I know this story well, as it started in the little Welsh village where I grew up. They talk about it there still, though more as a part of local lore than in the hushed whispers of scandal or the cackle of current gossip. I came to be there because my parents had moved to the country from the nearest big town not long after I was born. The locals were friendly enough, but, as is typical for such places, by the time we moved away twenty years later we were still looked upon as outsiders
One of those locals, Mr Jones, was an eccentric character whose artistic leanings, had they been given free rein, would have turned the village into a fairytale world of badly planned parks and massive graceless follies constructed with amateurish solidity and replete with dangerous decorations and random objects of ridicule. He single-handedly planted flowering herbs and bulbs on the public green, fencing it off with a barricade of railway sleepers so that the plot became inaccessible and the grass waist deep. He would place strange homemade concrete pinnacles onto pre-existing and often ancient walls, fixing them with an unreliable orange or pink cement of his concoction. This recipe defined much of his work, and gave a wedding-cake character to his masterpiece; a draughty open-plan 'museum' built from and filled with stone objects plundered from the locality. The county planning department despaired, along with a number of regional historians and archaeologists. No record survives of where all those milestones, millstones and other markers came from, but the monument in which they are now encased doubles as a bombproof bus shelter to this day.
One summer the old man died, and a small coterie of the curious gathered to see what strange objects would emerge when his house was cleared. The archaeologists and historians were disappointed, as were the local magpies and freeloaders. The afternoon's yield was a pair of steel containers filled with scrap metal and rotting, nail infested wood, some grotesue and badly carved wooden animals and masks, a few flimsy sticks of furniture and a number of unidentifiably anonymous stone slabs and boulders. Twilight came and everyone was already in the pub when the curator of the big town's municipal museum and library, released from office hours, finally drove up in his 4x4.
His was an experienced eye. He had a background as a dealer and agent in art and antiques, and had been good at spotting gems amongst the dross and taking advantage of the ignorant both as a buyer and seller, until marriage and children had obliged him to seek the security of a steady income. Anyone with an interest in the subterranean pulse of the region might have guessed why he was there, but he himself hadn't expected to come away with anything more interesting than some masons marks of overlooked Roman shards: uncommercial, but possible museum fodder. His late arrival paid dividends however. The last rays of the sun, skimming parallel with the ground, reached under the wooden planks in the first skip and illuminated its interior like a burial chamber aligned with some prehistoric solstice. An uneven form wrapped in a rough material lay there like a malformed mummy. It invited investigation.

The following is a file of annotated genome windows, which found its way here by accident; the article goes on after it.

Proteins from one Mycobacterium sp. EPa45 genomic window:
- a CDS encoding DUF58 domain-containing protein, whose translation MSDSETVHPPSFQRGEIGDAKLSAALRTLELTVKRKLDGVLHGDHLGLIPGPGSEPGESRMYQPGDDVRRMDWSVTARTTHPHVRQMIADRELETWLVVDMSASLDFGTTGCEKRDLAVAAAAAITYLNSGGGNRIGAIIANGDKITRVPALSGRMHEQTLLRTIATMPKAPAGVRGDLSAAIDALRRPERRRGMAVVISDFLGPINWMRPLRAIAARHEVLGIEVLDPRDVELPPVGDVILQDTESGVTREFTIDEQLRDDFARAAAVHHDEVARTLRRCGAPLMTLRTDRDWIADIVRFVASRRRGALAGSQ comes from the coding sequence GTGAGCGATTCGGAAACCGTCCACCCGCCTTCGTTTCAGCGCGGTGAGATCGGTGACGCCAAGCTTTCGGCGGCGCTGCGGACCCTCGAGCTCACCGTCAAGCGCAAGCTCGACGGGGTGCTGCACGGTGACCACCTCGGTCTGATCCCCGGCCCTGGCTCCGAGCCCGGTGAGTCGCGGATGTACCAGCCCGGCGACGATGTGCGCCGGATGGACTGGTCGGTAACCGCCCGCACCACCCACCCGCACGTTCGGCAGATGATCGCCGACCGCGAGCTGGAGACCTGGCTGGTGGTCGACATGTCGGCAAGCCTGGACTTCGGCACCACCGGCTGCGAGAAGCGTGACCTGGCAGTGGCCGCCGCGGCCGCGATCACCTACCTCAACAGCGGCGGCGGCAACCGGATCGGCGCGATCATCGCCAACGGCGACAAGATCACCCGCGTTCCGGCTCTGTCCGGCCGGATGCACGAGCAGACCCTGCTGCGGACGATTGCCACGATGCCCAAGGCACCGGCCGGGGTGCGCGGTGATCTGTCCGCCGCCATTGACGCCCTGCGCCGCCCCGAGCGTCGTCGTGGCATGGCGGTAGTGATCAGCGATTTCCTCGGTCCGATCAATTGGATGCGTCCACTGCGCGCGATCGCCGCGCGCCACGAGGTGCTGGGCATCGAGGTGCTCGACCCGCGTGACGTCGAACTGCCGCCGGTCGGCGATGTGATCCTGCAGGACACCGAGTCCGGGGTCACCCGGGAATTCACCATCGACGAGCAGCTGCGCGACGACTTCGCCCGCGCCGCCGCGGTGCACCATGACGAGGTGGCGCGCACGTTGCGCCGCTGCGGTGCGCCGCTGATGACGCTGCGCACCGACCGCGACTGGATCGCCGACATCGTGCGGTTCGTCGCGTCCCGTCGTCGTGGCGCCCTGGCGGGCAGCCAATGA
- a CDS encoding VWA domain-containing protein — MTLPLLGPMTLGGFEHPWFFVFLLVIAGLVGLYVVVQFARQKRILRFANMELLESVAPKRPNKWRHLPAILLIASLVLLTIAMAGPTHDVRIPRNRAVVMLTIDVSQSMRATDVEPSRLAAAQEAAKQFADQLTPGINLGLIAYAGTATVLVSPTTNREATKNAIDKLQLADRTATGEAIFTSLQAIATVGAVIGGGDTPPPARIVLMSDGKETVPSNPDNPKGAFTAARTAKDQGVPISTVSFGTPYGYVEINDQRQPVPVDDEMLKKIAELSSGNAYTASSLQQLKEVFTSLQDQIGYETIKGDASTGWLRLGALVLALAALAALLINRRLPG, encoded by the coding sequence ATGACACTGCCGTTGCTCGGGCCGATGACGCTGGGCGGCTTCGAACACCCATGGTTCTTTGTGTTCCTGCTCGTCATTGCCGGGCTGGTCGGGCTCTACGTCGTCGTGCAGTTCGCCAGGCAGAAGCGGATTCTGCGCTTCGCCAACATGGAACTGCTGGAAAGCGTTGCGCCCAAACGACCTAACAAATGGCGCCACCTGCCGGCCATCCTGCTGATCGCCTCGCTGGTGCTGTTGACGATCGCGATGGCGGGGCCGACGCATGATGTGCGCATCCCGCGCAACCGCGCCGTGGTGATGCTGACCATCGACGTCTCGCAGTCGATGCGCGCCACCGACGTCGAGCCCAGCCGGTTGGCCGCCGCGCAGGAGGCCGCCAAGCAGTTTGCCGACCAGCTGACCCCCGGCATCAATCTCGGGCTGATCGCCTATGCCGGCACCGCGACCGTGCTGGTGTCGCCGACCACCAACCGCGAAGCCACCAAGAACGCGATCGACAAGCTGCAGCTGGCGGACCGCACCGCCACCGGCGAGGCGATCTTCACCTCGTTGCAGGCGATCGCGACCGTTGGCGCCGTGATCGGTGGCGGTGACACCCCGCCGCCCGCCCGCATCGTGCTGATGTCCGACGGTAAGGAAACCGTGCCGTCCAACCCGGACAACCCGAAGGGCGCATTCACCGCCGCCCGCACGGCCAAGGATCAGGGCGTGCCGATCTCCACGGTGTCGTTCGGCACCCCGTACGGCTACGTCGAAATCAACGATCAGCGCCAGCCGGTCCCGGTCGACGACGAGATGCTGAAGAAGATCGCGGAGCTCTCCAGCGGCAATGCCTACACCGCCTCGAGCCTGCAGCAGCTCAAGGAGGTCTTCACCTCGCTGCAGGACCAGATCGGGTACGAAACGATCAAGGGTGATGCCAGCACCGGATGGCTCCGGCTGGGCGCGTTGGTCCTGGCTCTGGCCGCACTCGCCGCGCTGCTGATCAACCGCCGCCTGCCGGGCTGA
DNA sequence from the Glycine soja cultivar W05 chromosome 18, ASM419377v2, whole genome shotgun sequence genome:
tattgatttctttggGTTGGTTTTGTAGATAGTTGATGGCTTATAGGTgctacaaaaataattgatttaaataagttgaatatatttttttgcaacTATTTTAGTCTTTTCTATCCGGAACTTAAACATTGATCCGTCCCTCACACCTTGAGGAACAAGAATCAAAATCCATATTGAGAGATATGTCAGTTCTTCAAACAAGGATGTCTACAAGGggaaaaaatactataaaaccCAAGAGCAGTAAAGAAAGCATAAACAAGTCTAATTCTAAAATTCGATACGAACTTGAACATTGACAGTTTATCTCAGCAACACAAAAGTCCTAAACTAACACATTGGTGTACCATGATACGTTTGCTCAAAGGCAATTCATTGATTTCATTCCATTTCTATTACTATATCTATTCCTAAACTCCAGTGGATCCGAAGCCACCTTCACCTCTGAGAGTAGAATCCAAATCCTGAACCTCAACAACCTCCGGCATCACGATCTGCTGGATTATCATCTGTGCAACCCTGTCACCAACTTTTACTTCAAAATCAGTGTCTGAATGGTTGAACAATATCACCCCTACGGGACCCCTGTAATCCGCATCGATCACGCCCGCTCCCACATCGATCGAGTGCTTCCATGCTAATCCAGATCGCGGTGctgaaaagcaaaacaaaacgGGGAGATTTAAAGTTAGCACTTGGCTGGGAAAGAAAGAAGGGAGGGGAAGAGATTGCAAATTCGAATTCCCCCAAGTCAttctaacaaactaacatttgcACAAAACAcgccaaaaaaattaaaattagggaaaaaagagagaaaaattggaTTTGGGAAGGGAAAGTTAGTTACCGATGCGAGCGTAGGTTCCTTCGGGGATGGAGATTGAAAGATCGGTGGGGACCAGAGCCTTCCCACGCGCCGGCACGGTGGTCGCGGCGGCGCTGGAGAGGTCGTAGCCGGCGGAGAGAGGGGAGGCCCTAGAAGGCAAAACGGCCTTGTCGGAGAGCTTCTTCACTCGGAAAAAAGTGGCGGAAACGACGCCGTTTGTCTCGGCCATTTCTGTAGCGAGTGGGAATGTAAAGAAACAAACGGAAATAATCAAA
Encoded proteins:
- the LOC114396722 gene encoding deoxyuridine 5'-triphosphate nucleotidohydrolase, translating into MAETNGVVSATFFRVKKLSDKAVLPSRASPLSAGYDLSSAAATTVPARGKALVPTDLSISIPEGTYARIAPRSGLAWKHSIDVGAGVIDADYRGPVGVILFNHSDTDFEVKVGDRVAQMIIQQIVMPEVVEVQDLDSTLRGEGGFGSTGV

He couldn't quite pin down the feeling, but knew it of old: something of interest or value was calling out. Forgotten or ignored by its owner, covered in layers of neglect, he had sensed it many times before. Lifting the splintered wood with groans of unaccustomed effort, he hefted the planks onto his back and felt down blindly inside the metal wall of the container until he gripped canvas. Heaving and straining with muscles and tendons which would remind him of the moment for months afterwards, he managed to prise his prize over the sill intact.
The canvas bag dropped at his feet with a solid thump, its contents making the sun-dried ground sound hollow.
A quick look inside revealed a stone object. It was a little difficult to evaluate on the spot, but the curator's eye summed up its sinuous lines and graceful curves in an instant. He bundled it into the boot of his car with furtive haste, and was gone.
Almost a year passed. Village life carried on regardless, but the annual summer circus surrounding the national awards for contemporary art was in full swing in the capital city, and the usual arguments between craftsmen and conceptual artists raged harder than ever. The controversy over who was to be crowned as being the most controversial had been diffused somewhat, much to the irritation of the conceptualists, by the unexpected success of a conventional piece of sculpture. It was nothing more or less than a piece of stone carving just over a metre high, which invited the usual caustic and catty remarks about Sunday roasts and chiselling.
Controversy need not have concerned itself. The stone sculpture came third. Second prize-winner was 'Conversation Piece', a giant fibreglass representation of a used nappy, partially folded and looking like a huge odious fat white snail oozing ordure. The first prize was a rusty steel cage in the shape of a tent filled with metal scouring pads and called 'Fire Hazard VII'. Nevertheless, the stone work had been widely admired by the general public, and had caused considerable comment in the press. Its presentation was interesting. The artist (who remained anonymous) insisted that the object should appear in its own room, isolated from natural light, and sharing the space with no other work. This had necessitated building a separate enclosure within the exhibition hall in which the prize show was held, heightening the sense of mystery which already surrounded the sculpture. Inside the space, velvet black walls threw the beautifully lit object into sharp, jewel-like relief.